After 3 1/2 hours of waiting in a mile long line, in 90+ degree heat, that wasn’t moving anywhere fast, enough was enough – plus, we did want to get to Farafenni today! – we decided to take the ‘fast track’, as we had watched many other vehicles doing, to the front of the line. You can deduce for yourselves what that means, but lets just say that it involved paying out more Dalassi than we intended to! And, then it was wacky races, with all of those other ‘fast trackers‘, to get to the ferry, and getting our rear tail light taken out by a gilly gilly (local minibus) in the process!
We’ve been extremely busy over the last couple of weeks, since beginning the first ‘Photos Tell Stories: teaching photography – a visual language‘ – here in The Gambia, West Africa – the first one being a 4-day workshop, where our students produced some inspired work. And, we are just about to run out again to meet with those students, to present them with their ‘Certificates of Attendance’. However, we just wanted to share these images of a couple of yesterdays photography students, proudly showing off their certificates, from a 1-day workshop we held in the village of Kembujeh.
We have great images to share with you from the students, which we will upload soon. However, please bear with us as tomorrow we head up-country, to Farafenni and Soma, to hold more 1-day ‘Photos Tell Stories’ workshops.
Thanks for stopping by – please come back to see how well our Gambian photography students have been doing.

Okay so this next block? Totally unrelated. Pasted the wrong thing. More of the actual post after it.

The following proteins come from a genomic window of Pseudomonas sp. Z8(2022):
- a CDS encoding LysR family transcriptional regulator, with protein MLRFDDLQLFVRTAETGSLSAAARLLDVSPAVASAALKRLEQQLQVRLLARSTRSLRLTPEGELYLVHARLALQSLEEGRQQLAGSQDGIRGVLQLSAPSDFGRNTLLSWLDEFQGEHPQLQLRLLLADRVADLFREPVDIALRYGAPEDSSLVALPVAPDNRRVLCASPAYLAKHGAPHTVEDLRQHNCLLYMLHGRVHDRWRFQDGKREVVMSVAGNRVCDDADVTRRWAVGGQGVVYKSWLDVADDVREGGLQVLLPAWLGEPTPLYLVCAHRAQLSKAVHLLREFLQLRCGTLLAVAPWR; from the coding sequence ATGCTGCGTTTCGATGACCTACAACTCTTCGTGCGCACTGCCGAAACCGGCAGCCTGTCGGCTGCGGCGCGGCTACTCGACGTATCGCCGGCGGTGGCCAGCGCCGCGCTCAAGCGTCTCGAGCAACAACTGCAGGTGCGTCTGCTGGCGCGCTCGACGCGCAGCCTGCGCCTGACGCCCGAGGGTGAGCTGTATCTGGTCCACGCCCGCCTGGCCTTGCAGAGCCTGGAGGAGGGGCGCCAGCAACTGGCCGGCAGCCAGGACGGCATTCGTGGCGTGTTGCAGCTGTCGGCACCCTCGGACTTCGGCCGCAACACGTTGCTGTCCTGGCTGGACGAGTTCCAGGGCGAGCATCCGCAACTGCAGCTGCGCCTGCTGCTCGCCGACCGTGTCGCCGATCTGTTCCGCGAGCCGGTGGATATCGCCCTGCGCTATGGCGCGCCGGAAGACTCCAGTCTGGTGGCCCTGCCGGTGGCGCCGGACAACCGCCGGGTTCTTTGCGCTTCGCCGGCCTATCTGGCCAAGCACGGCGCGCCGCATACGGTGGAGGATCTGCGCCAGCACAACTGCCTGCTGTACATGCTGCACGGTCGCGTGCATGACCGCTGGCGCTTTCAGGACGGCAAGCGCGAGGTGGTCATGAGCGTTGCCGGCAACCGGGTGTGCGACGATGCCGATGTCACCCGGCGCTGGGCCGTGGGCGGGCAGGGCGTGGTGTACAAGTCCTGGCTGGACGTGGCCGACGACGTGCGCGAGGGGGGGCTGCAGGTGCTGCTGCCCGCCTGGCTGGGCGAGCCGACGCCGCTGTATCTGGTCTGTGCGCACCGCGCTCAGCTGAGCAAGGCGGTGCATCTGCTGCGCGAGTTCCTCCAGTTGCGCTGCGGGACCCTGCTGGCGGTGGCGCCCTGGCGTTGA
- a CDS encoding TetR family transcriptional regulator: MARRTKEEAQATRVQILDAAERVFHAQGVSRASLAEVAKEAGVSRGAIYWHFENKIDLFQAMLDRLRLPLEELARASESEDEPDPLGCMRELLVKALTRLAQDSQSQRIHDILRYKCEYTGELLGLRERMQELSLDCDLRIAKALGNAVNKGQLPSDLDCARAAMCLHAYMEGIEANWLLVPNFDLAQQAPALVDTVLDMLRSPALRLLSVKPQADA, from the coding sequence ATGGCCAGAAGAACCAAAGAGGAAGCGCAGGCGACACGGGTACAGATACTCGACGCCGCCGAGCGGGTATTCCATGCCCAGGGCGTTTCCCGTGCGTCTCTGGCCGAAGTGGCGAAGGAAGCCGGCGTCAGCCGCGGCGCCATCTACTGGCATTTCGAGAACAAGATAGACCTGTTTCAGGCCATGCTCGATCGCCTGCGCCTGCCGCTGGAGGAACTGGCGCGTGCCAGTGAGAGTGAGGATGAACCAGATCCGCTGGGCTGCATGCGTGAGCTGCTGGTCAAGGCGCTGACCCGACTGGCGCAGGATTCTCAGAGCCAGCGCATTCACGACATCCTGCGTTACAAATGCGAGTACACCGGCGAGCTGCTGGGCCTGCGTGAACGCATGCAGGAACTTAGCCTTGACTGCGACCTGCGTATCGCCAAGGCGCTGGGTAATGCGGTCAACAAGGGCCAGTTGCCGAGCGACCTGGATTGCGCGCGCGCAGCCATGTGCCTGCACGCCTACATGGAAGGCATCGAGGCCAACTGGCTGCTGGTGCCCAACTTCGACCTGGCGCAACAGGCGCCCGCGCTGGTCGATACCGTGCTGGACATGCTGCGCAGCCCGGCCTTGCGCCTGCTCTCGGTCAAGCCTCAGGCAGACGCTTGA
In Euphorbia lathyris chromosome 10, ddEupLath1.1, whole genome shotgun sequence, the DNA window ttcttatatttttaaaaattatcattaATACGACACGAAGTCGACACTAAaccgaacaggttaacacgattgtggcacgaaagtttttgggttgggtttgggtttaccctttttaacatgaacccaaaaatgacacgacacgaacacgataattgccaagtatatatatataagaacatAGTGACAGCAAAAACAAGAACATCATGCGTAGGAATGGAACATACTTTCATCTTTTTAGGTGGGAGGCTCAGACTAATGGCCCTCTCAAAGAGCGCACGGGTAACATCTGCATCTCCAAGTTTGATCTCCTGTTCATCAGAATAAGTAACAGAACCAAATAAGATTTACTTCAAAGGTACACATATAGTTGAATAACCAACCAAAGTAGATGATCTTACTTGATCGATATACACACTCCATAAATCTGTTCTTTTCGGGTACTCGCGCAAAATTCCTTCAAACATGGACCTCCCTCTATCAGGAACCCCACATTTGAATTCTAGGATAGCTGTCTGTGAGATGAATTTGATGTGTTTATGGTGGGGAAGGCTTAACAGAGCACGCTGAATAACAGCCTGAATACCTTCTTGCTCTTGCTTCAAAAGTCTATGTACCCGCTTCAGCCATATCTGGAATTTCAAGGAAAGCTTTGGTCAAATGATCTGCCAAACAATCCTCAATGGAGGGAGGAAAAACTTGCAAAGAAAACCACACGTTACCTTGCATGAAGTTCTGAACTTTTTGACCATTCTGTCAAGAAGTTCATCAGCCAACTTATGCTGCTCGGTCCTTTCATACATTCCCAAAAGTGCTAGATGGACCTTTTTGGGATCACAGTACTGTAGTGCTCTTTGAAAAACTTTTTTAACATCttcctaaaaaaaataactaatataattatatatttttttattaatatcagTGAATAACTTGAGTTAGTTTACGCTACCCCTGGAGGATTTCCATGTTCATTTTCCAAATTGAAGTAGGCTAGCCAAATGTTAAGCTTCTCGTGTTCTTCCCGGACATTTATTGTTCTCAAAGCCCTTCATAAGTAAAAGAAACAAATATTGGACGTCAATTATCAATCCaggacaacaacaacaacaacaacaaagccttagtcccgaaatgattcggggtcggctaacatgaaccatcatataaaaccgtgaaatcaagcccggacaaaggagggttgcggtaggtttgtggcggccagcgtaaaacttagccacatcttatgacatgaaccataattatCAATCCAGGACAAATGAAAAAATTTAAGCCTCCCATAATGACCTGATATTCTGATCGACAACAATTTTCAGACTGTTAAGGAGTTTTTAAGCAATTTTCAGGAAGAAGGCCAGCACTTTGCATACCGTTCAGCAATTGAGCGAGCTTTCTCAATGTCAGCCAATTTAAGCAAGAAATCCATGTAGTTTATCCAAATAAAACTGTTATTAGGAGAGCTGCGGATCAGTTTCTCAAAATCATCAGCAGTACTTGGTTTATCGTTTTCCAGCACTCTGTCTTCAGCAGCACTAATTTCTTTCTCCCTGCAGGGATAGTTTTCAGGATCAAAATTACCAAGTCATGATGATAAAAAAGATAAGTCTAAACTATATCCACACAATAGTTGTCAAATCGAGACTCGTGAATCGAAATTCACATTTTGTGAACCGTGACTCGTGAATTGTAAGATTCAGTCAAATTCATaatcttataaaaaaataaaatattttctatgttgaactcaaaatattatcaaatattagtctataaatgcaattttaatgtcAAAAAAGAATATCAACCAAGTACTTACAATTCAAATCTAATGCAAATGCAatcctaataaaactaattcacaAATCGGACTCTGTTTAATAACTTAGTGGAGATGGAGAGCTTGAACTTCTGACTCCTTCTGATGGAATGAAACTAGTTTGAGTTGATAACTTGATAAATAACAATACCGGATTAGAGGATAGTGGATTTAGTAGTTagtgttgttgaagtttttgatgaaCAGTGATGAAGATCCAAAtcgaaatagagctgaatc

We’ll be posting more of the students images from the initial 4-day workshop very soon. Later this week, we start to take the workshops on the road – for 1-day ‘Village Photography Workshops‘ – to more rural and up-country areas of The Gambia. We’re looking forward to this as it’s these areas that both of us spend most of time in, whenever we travel to the country.
Our first stop will be the small village of Kembujeh – which is in the area where Jason photographed much of his ‘Makasutu-mecca in the forest‘ series of portraits; taken over a period of 12 years. We’ll no doubt be stopping for tea at fisherman, Abdou Ndong’s compound, in the village – a favorite ‘Makasutu’ subject and great friend of Jason’s over the years.
Abdou was also one the fishermen who came on the ‘River Gambia Expedition – 1044km source-sea African odyssey’ (2013-14), along with Ebou Jarju, who is kindly helping us to arrange the photography students for the Kembujeh workshop.
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